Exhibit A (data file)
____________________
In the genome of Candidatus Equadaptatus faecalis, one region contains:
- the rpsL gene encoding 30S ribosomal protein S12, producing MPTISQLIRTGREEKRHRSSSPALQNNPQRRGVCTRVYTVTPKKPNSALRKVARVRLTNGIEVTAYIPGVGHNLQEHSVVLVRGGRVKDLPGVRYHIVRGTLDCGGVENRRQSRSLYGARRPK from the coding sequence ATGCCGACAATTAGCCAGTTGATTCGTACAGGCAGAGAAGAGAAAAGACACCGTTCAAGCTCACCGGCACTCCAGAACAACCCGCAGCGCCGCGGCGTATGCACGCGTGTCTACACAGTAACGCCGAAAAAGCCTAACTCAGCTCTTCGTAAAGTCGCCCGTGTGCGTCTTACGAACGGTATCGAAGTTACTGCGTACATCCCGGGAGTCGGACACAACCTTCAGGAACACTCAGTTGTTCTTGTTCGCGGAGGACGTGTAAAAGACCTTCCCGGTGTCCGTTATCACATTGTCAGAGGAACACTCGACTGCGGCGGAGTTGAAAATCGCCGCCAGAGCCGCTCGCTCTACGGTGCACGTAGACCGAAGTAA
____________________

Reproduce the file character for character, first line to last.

In the genome of Candidatus Equadaptatus faecalis, one region contains:
- the rpsL gene encoding 30S ribosomal protein S12, producing MPTISQLIRTGREEKRHRSSSPALQNNPQRRGVCTRVYTVTPKKPNSALRKVARVRLTNGIEVTAYIPGVGHNLQEHSVVLVRGGRVKDLPGVRYHIVRGTLDCGGVENRRQSRSLYGARRPK from the coding sequence ATGCCGACAATTAGCCAGTTGATTCGTACAGGCAGAGAAGAGAAAAGACACCGTTCAAGCTCACCGGCACTCCAGAACAACCCGCAGCGCCGCGGCGTATGCACGCGTGTCTACACAGTAACGCCGAAAAAGCCTAACTCAGCTCTTCGTAAAGTCGCCCGTGTGCGTCTTACGAACGGTATCGAAGTTACTGCGTACATCCCGGGAGTCGGACACAACCTTCAGGAACACTCAGTTGTTCTTGTTCGCGGAGGACGTGTAAAAGACCTTCCCGGTGTCCGTTATCACATTGTCAGAGGAACACTCGACTGCGGCGGAGTTGAAAATCGCCGCCAGAGCCGCTCGCTCTACGGTGCACGTAGACCGAAGTAA